Golden Lily

Fishing Vessel Ashore on the Herd Sands

Golden Lilly


Within ten minutes of the stranding of the first vessel, something like consternation spread among the thousands of spectators who had gathered on the pier and the beach at the sight of a small craft rapidly driving ashore on the Herd Sands. She eventually came to grief about 200 yards from the Groyne lighthouse, and as sea after sea broke upon her she was lifted a long way through the surf upon the beach. She came in for a terrible buffetting, and it was feared she would go to pieces before succour could be rendered to those on board. A messenger was dispatched to the Brigade House, but as has been already shewn, the brigadesmen were at that time giving their attention to a wreck on the opposite side of the pier. Timely aid, however, came from a number of pilots and civilians, who were among the first to see the casualty. It was impossible to reach the vessel, but the crew on board hit upon the happy expedient of dropping a lifebuoy with a line attached, overboard. The buoy was washed towards the shore, and several of the men waded into the surf and dragged the line out. In this way communication was successfully established and the crew of the vessel, eight in number, including the owner, came along the rope, held taut from the shore, and were picked out of the surf and taken to the Life Brigade House.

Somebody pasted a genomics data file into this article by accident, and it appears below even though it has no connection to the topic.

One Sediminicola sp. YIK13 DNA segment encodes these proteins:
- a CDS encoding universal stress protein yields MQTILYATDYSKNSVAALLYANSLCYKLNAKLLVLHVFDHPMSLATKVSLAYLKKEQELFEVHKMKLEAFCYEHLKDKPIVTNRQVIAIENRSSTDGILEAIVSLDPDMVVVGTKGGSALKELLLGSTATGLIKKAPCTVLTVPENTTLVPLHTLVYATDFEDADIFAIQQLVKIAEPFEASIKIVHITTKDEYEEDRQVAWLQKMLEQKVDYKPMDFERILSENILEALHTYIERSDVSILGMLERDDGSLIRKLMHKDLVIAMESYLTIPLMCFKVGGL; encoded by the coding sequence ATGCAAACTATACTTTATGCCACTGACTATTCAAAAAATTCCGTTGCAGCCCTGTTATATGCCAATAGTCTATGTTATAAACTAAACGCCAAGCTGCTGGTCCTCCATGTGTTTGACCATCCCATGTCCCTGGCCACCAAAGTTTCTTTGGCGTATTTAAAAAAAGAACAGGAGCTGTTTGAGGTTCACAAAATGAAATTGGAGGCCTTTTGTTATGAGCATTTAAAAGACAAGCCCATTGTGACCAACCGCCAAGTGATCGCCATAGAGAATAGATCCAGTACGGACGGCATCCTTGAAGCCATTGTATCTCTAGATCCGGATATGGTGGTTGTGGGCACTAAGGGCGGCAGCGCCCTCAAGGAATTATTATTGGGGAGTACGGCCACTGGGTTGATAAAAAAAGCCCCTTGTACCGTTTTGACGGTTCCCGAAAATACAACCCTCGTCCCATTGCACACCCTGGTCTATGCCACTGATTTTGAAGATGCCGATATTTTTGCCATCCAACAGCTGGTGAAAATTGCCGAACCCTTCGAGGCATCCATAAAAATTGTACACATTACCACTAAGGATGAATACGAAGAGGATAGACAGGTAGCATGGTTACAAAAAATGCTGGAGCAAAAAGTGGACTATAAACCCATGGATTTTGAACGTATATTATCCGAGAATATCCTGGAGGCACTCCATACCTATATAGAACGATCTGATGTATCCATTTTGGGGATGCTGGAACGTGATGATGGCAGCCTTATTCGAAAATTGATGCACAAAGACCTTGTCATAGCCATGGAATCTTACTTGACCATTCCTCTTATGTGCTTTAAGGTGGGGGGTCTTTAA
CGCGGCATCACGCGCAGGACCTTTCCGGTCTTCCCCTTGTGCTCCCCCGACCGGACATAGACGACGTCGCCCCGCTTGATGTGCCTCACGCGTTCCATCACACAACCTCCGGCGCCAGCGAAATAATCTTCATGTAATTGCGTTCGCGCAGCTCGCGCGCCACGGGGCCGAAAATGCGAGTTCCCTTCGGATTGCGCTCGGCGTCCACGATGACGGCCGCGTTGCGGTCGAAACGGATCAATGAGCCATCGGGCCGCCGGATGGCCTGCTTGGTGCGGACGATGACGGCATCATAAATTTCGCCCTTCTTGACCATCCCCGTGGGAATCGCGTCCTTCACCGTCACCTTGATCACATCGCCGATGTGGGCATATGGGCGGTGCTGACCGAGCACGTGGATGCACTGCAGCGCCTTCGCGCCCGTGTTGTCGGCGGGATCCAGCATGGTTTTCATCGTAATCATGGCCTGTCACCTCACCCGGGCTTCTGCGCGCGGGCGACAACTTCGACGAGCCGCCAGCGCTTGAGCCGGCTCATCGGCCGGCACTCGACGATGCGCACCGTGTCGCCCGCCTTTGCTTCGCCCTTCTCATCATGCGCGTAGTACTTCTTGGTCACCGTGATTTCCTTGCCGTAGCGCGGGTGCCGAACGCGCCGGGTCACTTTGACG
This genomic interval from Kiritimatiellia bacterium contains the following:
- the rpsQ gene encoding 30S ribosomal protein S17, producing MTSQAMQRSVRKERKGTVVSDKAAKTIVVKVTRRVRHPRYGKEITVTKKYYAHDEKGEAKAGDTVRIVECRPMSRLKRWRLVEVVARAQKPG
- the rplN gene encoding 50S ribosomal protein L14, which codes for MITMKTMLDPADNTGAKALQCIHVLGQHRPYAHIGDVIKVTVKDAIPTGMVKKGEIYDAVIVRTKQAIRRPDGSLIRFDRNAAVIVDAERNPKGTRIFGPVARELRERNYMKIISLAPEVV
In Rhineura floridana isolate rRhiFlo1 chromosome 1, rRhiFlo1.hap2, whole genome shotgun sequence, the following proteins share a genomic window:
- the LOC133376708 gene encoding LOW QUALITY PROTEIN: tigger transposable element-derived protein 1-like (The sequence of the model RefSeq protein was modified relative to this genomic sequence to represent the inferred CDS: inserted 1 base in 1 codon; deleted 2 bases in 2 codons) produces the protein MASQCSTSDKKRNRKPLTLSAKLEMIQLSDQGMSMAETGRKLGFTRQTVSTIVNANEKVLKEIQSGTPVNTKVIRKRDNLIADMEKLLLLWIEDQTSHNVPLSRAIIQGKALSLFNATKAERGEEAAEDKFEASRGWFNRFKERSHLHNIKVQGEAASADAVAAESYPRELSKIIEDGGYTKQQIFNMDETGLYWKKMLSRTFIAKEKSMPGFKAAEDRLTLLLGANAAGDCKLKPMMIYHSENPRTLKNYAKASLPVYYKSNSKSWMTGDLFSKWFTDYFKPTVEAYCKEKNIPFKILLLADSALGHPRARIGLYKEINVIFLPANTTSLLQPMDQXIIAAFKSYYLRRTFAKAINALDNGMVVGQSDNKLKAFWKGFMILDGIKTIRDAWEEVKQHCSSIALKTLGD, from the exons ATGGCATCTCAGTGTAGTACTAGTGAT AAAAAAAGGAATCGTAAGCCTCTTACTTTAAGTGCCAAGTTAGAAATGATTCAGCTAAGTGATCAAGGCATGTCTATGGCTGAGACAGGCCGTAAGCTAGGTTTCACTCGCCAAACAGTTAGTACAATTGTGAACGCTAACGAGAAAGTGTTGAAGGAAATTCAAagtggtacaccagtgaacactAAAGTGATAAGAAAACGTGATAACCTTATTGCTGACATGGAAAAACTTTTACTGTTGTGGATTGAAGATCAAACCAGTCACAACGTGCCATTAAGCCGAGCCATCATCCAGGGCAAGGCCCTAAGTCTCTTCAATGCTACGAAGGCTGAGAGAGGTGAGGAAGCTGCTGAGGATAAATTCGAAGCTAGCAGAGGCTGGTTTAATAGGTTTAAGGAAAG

They were the first of the shipwrecked men to reach the Brigade House. Their vessel, it appears, is the Golden Lily, a fishing smack belonging to Inverness where she is owned by Mr Alex. Bakie. She was bound from Yarmouth to Hopeman, which is in the Moray Firth.

The crew of the Golden Lily, seen in the Brigade House by a representative of the Gazette gave a most exciting narrative of storm. Shortly after leaving Yarmouth they encountered a stiff breeze, which increased to such force yesterday, according to the story of the crew, that it was quite a miracle they were not washed overboard. During the whole of yesterday their vessel drilled just at the mercy of the fury of the storm. The crew attempted to bear up for Hartlepool during the forenoon, but this had to be abandoned. In consequence of the thick showers of sleet prevailing, it was impossible to steer the vessel on a straight course. Just about dusk Souter light was seen and it was then decided to make for Shields.

Source: Shields Daily Gazette 13 November 1901

The fishing smack Golden Lily, on the Herd Sand, had also been carried well up on to the beach , and was a total wreck.

Source: Shields Daily Gazette 13 November 1901